Gender Roles and Intra-Household Allocation: Identifying Differences in the Incentives to Hide Money Across Spouses in Ghana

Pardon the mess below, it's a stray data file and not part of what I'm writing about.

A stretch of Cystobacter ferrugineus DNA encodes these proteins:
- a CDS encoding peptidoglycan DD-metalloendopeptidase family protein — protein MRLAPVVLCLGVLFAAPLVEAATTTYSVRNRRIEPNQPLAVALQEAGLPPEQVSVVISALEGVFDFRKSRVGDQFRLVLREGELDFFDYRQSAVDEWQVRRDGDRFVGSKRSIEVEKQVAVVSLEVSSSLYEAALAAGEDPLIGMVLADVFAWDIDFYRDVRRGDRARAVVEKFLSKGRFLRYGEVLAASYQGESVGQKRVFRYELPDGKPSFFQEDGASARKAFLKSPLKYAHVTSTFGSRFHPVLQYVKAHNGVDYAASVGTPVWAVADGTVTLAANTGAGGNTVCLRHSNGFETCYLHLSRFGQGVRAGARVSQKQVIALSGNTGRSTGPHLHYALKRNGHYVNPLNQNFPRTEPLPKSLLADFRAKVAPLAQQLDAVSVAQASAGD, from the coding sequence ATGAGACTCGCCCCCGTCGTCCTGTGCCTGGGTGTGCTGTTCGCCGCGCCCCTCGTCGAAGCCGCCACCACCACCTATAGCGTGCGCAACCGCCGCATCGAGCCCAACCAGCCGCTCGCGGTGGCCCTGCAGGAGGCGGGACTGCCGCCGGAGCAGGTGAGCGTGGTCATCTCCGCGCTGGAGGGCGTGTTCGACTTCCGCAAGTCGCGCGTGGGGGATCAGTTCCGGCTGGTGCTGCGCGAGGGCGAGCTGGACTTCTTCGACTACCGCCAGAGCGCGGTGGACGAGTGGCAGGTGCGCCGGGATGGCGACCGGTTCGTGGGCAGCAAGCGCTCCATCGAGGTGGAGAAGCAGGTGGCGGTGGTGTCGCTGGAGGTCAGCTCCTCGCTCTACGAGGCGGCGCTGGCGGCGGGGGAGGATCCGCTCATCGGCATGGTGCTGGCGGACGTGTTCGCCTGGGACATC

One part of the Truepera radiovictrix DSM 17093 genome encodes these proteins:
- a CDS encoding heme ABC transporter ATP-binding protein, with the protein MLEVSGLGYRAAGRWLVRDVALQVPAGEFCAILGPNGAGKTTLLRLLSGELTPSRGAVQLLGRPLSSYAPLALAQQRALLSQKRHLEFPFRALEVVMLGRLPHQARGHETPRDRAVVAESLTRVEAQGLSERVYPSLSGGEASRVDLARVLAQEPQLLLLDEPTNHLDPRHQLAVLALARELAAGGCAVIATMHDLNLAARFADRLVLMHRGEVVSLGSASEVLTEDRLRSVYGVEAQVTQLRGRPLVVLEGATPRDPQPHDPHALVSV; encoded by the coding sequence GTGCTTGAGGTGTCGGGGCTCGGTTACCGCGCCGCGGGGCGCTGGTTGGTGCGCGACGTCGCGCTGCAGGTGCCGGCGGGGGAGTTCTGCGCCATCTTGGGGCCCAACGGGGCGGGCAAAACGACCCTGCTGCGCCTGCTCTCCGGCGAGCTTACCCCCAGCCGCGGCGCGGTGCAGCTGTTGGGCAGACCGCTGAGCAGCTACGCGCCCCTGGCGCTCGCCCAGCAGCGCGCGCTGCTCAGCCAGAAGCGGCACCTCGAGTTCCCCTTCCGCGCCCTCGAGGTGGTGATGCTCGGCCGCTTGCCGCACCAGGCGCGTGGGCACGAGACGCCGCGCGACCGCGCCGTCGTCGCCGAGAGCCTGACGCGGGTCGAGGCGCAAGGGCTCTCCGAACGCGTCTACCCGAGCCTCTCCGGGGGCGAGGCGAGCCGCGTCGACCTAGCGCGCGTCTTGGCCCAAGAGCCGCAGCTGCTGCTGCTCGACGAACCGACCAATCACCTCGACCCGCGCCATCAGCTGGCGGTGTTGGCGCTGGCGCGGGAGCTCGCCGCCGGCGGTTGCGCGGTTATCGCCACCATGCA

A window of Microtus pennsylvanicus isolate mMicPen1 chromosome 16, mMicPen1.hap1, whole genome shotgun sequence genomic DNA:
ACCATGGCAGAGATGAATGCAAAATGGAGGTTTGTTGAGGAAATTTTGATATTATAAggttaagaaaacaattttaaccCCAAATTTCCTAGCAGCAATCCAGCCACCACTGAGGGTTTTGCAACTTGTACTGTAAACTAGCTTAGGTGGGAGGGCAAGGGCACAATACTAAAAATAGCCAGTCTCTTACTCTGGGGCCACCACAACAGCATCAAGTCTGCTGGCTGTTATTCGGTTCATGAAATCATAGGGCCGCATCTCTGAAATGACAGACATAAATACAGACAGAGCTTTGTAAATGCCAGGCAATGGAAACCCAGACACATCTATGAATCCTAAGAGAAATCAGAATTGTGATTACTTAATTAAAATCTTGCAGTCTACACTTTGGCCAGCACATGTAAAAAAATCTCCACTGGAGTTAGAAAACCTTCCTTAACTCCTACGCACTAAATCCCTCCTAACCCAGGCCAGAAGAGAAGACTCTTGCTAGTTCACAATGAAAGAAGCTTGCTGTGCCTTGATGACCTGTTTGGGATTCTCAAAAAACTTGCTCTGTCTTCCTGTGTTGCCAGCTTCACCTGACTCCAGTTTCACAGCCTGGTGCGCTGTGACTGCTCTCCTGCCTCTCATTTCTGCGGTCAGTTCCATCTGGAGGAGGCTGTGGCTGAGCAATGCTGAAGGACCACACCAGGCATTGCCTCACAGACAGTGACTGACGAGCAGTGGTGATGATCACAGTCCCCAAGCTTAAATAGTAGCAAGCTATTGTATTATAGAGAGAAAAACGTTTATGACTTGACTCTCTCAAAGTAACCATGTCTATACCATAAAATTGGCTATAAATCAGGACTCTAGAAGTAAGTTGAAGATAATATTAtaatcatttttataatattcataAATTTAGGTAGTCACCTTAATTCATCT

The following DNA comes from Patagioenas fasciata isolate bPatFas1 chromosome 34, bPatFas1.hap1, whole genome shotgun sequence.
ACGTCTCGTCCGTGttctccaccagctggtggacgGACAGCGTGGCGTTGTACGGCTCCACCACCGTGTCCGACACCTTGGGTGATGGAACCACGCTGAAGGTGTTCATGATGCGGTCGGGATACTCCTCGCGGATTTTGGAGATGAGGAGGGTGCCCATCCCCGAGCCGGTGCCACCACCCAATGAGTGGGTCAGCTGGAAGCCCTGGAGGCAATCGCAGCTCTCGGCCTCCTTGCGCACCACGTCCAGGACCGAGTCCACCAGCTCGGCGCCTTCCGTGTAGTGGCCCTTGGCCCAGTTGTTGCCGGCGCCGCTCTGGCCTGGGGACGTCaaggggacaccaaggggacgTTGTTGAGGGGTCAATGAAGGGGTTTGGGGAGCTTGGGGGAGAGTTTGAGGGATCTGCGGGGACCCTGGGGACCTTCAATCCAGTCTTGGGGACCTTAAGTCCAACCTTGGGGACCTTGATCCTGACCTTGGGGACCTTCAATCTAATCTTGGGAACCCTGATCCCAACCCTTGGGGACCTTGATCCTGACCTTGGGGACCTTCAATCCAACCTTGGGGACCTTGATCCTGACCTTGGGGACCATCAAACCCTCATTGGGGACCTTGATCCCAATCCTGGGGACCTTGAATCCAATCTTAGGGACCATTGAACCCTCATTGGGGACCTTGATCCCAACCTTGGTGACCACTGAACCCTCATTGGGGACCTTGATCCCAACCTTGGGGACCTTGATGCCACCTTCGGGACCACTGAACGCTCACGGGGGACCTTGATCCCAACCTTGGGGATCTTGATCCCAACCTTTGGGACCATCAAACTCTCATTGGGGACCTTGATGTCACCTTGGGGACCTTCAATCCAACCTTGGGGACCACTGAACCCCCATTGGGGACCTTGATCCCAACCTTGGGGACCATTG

We present a simple model of intra-household allocation between spouses to show that when there is asymmetric information over monetary transfers between spouses, the incentives to hide income depend on the role spouses play within the household. We test the model with data from a field experiment in Ghana and an in-depth household survey. Ghana is an interesting place to test this since men and women hold separate economies and spending patterns differ by gender. The model is specified in accordance to the marital contract in Ghana, such that intra-household transfers occur between spouses. In other settings, this threat point may seem of little interest because the redistribution of resources between spouses would have no effect on allocations. However, when household bargaining evidences gender roles and strictly positive transfers occur between spouses, there can be incentives to hide private resources, and these incentives differ depending on the role each spouse plays within the marital contract. Results indicate that hiding occurs and that it differs by gender. Husband‘s allocate private cash transfers to alcohol consumption and gifts to his social network, while the wife lends the money out which makes it difficult for the husband to have access to the money. When the cash transfer is public, both spouses increase their gifts to their social network. Further evidence suggests this could be due to social pressure to share.
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